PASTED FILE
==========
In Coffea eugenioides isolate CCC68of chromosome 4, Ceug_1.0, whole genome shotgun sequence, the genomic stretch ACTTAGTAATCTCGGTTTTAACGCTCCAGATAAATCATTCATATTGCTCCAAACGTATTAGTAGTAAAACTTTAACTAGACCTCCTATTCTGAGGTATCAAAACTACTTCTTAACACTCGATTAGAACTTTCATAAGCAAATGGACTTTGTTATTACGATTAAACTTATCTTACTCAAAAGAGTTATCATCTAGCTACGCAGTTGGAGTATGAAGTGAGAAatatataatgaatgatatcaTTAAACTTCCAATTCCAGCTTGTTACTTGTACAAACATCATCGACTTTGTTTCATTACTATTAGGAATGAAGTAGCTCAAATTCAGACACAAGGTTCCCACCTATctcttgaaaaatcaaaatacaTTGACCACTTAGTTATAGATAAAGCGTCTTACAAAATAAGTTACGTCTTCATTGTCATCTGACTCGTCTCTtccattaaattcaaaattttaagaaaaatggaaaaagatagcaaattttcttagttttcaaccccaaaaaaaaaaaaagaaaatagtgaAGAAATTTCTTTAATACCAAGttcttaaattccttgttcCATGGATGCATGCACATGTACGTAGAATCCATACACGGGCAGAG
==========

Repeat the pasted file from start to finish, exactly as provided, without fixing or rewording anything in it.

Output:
In Coffea eugenioides isolate CCC68of chromosome 4, Ceug_1.0, whole genome shotgun sequence, the genomic stretch ACTTAGTAATCTCGGTTTTAACGCTCCAGATAAATCATTCATATTGCTCCAAACGTATTAGTAGTAAAACTTTAACTAGACCTCCTATTCTGAGGTATCAAAACTACTTCTTAACACTCGATTAGAACTTTCATAAGCAAATGGACTTTGTTATTACGATTAAACTTATCTTACTCAAAAGAGTTATCATCTAGCTACGCAGTTGGAGTATGAAGTGAGAAatatataatgaatgatatcaTTAAACTTCCAATTCCAGCTTGTTACTTGTACAAACATCATCGACTTTGTTTCATTACTATTAGGAATGAAGTAGCTCAAATTCAGACACAAGGTTCCCACCTATctcttgaaaaatcaaaatacaTTGACCACTTAGTTATAGATAAAGCGTCTTACAAAATAAGTTACGTCTTCATTGTCATCTGACTCGTCTCTtccattaaattcaaaattttaagaaaaatggaaaaagatagcaaattttcttagttttcaaccccaaaaaaaaaaaaagaaaatagtgaAGAAATTTCTTTAATACCAAGttcttaaattccttgttcCATGGATGCATGCACATGTACGTAGAATCCATACACGGGCAGAG